Dump trucks line up to bring asphalt to West Burnside, where PBOT crews repaved the roadway on Thursday March 23, 2017, providing preventive maintenance that could last as long as 20 years with proper maintenance. Photo by Linda Goheen, Portland Bureau of Transportation.
(9:15 a.m., Friday, March 24, 2017) – The Portland Bureau of Transportation has reopened West Burnside Road the traveling public earlier than expected, after the largest landslide of the season led to a closure March 15. The road had been expected to be reopened by 4 p.m. today.
After removing 1,380 cubic yards of debris from the road and hillside late last week, crews kept the road closed to make repairs to broken parts of the street. They also extended the closure several days to be able to repave the street, preventing the need for more road closures in coming weeks and more costly reconstruction years later.
PBOT maintenance crews worked 14-hour days to clear the slide, and continued 12-to-14 hour shifts in rain showers this week to get the street ready for a forecast sunny day on Thursday. Dry conditions are necessary for new pavement to cure properly.
"Our crews never cease to amaze me with their dedication to the public," said Leah Treat, director of PBOT. "Many of the same people who drove snow plows for 12 hours a day this winter have continued to work extraordinary shifts to make the most of the handful of dry days we have had this spring. As we did on West Burnside, we will continue to work strategically, as long as the weather cooperates, to fill the backlog of potholes that have been frustrating Portlanders across the city."
PBOT would also like to thank Multnomah County for providing access to its disposal yard near West Burnside. That saved time, as it prevented PBOT from having to send more than 100 dump truck loads to its usual disposal site east of Interstate 205.
VIDEO of PBOT crews using a long excavator March 16 to remove root balls, soil and other debris from the landslide. See PBOT's YouTube account.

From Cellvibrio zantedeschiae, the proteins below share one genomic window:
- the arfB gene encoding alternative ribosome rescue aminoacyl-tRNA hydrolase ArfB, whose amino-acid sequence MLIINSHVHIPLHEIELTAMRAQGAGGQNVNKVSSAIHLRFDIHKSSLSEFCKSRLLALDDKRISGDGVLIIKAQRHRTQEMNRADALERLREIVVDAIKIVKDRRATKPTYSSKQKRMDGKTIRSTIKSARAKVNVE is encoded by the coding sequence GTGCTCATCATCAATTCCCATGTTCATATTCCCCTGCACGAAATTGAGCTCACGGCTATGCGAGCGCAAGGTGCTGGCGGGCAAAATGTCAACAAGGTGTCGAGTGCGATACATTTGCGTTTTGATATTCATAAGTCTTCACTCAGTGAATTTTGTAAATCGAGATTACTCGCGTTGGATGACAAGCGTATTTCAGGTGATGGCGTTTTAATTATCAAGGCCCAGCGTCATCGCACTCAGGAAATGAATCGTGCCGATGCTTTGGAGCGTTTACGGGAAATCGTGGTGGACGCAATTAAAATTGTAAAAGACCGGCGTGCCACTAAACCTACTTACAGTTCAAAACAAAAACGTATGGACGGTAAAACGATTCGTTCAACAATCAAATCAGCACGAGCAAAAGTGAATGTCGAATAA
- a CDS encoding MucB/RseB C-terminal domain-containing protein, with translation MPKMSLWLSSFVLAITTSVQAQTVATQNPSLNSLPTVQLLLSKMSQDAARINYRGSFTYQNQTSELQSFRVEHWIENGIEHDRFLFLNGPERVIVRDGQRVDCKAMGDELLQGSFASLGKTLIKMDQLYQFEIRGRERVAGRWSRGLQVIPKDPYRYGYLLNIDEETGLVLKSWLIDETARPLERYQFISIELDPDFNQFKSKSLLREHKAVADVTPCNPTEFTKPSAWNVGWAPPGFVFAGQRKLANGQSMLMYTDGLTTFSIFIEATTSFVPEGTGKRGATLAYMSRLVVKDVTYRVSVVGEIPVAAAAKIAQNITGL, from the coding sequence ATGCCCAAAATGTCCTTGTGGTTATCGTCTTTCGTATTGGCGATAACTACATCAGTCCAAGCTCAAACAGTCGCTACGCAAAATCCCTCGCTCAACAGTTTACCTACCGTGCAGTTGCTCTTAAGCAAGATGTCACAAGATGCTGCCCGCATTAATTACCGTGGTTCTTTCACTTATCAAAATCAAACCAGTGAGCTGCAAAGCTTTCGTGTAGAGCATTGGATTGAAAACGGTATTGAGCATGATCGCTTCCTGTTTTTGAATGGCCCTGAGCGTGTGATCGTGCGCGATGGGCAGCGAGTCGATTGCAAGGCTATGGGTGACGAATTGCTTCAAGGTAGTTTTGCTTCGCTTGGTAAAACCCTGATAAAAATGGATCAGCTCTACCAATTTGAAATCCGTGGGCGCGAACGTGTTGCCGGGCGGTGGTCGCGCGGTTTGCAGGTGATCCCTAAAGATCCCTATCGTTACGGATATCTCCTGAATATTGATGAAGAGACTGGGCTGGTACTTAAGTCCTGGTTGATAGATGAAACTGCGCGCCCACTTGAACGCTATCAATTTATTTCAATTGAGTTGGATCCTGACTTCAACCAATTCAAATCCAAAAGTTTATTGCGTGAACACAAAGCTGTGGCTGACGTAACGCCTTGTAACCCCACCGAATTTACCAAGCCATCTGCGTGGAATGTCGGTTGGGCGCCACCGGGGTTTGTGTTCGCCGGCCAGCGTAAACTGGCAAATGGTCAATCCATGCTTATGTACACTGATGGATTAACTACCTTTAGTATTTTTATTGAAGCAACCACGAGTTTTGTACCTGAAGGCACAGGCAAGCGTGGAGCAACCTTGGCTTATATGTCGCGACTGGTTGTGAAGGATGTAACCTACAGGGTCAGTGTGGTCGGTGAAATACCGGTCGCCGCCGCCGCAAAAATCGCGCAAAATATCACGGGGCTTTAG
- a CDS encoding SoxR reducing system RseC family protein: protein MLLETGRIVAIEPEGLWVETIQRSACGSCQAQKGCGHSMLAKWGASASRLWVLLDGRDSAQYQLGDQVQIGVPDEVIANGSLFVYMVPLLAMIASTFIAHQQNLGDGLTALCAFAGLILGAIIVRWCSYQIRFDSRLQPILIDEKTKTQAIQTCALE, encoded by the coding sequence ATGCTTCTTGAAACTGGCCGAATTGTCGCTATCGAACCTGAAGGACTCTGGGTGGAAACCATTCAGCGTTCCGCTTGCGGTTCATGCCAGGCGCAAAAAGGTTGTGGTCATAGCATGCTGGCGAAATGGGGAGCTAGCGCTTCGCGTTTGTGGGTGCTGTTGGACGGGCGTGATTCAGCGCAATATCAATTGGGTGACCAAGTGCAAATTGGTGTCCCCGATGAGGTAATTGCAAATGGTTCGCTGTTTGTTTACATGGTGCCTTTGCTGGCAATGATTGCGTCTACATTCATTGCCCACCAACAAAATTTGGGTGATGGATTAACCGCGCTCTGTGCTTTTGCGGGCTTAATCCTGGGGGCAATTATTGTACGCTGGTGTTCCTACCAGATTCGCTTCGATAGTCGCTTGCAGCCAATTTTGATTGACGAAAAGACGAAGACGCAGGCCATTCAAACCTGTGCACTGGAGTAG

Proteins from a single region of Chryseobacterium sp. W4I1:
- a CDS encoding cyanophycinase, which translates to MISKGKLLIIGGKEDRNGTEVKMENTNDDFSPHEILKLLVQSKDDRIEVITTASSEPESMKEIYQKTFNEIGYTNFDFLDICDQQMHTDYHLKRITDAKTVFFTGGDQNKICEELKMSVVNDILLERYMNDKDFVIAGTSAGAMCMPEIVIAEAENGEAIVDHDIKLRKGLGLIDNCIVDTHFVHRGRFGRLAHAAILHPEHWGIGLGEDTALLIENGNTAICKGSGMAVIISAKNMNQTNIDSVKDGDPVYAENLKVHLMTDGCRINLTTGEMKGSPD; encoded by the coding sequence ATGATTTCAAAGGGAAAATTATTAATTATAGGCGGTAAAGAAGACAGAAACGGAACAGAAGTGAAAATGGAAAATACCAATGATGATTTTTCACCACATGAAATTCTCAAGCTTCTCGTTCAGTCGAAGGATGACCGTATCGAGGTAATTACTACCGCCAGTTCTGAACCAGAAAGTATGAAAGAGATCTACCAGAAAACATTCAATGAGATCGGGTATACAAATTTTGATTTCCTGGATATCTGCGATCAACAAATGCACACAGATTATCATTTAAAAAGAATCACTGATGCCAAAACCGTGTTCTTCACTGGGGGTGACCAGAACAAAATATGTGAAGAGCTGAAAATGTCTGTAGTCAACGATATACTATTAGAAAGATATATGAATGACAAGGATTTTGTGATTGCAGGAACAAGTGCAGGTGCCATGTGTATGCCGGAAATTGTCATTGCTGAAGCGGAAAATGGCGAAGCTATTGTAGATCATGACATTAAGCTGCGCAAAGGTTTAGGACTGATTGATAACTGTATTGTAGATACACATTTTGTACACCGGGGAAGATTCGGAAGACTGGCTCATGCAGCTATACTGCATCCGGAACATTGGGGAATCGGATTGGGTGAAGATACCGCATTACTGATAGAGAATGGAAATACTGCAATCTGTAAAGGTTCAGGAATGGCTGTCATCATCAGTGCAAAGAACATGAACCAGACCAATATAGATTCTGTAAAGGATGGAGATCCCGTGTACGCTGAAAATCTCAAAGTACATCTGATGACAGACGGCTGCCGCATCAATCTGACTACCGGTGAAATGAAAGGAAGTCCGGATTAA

Crews placed asphalt at a rate of 45 feet per minute on Thursday, with detail work to carefully smooth out the hot material along the way and rollers following close behind. Photo by Dylan Rivera, Portland Bureau of Transportation.
Sinkhole repairs and pavement improvements
Persistent rain has delayed pavement projects and pothole repairs all spring. For example, after weeks of rain delays, PBOT crews worked on Sunday March 19 to take advantage of a sunny day to start a paving project on NE 122nd Avenue, between NE Halsey and NE Stanton.
On West Burnside, PBOT crews scrambled to make the most of a sunny day on Thursday to repair sinkholes and potholes and lay new pavement on West Burnside from SW Skyline to the city limits near SW Barnes Road. Grinding and repaving a half-mile stretch of road often takes a week or more. But with overtime and additional staffing drawn from other work, PBOT was able to repave nearly two lane miles of roadway in three days. One lane mile is equivalent to one 12-foot wide lane, one mile long.
PBOT combined two paving crews and used other staff who normally do other Maintenance Operations work to help with the effort, which included:
- About 40 people, including truck drivers and crews leaders;
- 1,600 tons of asphalt;
- 19 dump trucks;
- 2 paving machines;
- 4 rollers.
To reopen the roadway as soon as possible, crews installed temporary lane markings. They will return with permanent striping in coming weeks when weather conditions allow.
Crews also improved drainage in areas where stormwater was not draining properly into roadside storm drains.
In addition, there were several places where the base underneath the pavement had been compromised and needed to be replaced. When roads need such base repairs, they often appear to have wavy surfaces that distract drives, collect rain and form potholes.
PBOT crews removed 1,380 cubic yards of debris on Wednesday through Friday. This is by far the largest of the 42 landslides PBOT crews have responded to this winter. A landslide on SW Skyline Blvd in February displaced more than 600 cubic yards of debris.
Pennie Nielsen drives a dump truck most days, and a snowplow in the recent snow storms. With 24 years at PBOT, she was one of about 40 crew members working to repair and repave West Burnside this week. Photo by Dylan Rivera, Portland Bureau of Transportation, March 23, 2017.
The Portland Bureau of Transportation (PBOT) is the steward of the City’s transportation system, and a community partner in shaping a livable city. We plan, build, manage and maintain an effective and safe transportation system that provides access and mobility. Learn more at www.portlandoregon.gov/transportation
The City of Portland complies with all non‐discrimination, Civil Rights laws including Civil Rights Title VI and ADA Title II. To help ensure equal access to City programs, services and activities, the City of Portland will reasonably modify policies/procedures and provide auxiliary aids/services to persons with disabilities. Call 503-823-5185, TTY 503-823-6868 or Oregon Relay Service: 711 with such requests, or visit http://bit.ly/13EWaCg